Beck is under no illusion about the work he does [‘many years of experience had taught him that most of his work was in fact pointless, and that even the things that provided results in the long run almost always looked pointless to begin with’]. The climax of the story is a stand off between a gunman and the surrounding policemen, firemen, policemen disguised as firemen, helicopters, reporters and sightseers, ‘But the net is closing,’ said Malm [in overall charge], looking pleased. This cliché was so moth-eaten that no-one even had the strength to smile inwardly. What’s more, for once it gave it gave a fairly accurate picture of the situation’. A helicopter is shot down - ‘Then came the impotent substitute for revenge. Hundreds of different weapons belched out bullets towards the building on Dalgatan. Few of them with any definite target, and none of them with any effect’.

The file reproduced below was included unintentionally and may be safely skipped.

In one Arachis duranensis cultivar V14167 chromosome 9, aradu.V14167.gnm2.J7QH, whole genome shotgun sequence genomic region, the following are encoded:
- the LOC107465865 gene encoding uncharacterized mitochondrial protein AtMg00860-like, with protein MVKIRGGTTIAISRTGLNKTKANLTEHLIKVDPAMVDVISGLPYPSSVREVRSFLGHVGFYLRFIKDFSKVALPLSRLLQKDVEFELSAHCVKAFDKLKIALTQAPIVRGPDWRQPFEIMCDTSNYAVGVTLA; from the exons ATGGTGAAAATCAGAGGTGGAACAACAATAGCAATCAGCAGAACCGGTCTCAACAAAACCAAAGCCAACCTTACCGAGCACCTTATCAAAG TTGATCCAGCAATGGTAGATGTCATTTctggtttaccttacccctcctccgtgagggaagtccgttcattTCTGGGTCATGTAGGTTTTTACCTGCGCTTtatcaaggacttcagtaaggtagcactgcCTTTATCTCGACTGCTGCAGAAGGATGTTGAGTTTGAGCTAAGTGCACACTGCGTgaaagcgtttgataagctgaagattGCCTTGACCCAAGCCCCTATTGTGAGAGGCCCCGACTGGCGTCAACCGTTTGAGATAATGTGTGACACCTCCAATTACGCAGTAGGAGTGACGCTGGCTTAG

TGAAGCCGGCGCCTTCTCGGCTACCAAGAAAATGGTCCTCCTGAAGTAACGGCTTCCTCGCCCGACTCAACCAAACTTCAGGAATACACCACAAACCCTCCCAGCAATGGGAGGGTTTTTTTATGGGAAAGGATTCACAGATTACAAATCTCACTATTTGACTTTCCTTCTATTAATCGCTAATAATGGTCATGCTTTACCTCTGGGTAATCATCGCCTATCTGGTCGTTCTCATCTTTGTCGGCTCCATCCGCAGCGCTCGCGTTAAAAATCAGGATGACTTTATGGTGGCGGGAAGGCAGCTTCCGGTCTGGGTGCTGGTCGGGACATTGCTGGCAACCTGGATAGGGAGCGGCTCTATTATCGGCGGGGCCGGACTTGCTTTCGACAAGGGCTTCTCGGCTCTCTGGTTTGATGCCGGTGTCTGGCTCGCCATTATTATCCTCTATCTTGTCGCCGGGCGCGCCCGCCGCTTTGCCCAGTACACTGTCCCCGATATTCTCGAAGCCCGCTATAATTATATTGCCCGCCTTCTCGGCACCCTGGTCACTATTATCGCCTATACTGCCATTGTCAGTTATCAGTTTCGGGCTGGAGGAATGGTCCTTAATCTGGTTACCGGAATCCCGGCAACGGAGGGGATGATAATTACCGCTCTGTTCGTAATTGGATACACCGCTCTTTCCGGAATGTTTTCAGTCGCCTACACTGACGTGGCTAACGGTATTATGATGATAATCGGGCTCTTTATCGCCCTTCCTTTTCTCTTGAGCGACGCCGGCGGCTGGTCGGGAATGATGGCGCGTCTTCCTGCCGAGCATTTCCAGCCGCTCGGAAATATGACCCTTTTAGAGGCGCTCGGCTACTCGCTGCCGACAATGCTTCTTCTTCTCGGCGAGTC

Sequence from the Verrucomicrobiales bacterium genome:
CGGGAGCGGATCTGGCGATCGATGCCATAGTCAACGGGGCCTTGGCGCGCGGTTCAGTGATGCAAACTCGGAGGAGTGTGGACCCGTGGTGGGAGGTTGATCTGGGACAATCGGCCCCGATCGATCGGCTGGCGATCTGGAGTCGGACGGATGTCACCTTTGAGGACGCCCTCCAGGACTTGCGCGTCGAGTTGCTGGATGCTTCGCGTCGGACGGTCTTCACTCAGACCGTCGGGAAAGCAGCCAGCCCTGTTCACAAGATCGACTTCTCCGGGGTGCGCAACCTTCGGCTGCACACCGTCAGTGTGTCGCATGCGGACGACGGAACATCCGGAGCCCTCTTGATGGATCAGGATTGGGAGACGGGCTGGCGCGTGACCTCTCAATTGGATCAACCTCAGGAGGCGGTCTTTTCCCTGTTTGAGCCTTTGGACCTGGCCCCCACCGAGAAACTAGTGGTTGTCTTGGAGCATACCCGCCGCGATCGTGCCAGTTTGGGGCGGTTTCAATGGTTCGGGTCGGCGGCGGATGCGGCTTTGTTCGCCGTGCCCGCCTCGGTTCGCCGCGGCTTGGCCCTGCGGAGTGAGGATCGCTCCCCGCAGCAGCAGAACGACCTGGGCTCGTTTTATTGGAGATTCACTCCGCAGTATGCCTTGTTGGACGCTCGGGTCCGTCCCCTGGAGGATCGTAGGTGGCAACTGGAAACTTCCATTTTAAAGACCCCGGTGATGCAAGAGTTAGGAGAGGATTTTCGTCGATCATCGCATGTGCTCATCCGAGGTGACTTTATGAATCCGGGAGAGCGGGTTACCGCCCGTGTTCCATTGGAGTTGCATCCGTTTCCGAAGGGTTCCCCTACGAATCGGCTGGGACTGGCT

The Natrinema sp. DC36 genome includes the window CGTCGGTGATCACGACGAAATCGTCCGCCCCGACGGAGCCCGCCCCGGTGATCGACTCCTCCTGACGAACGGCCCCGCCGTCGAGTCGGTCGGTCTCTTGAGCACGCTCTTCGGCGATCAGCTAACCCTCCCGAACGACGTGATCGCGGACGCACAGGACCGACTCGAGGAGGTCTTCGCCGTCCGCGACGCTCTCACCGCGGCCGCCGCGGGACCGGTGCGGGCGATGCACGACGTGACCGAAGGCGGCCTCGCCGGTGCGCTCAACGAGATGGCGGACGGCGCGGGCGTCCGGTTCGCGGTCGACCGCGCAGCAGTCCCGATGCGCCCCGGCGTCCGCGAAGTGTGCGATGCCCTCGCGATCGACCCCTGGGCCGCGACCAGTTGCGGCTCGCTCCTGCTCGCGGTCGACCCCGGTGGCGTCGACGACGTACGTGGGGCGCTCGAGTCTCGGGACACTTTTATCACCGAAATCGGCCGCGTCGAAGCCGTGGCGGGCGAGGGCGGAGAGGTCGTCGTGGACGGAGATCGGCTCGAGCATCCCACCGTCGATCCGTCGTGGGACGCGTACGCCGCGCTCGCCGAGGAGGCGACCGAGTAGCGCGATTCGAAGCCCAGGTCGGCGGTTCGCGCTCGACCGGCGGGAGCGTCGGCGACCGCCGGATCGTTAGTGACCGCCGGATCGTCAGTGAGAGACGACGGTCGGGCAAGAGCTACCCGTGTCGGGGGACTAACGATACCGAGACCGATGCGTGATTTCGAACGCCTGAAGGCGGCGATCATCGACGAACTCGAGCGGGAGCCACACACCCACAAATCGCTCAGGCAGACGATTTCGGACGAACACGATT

The interrelationships between the members of the police team, the victim’s family and that of the suspect are deftly presented and we again meet ‘constables Karl Kristiansson and Kurt Kvant, two blond giants from Skåne whose nearly twelve years of adventure as radio policemen included several successful and a vast number of entirely unsuccessful actions’. I don’t think that years ago I would have appreciated the sympathy for the likely killer, let down by the system – a story that has contemporary resonance. Finally, the story is not neatly rounded off although, with the benefit of hindsight, we know that there are three more investigations to come.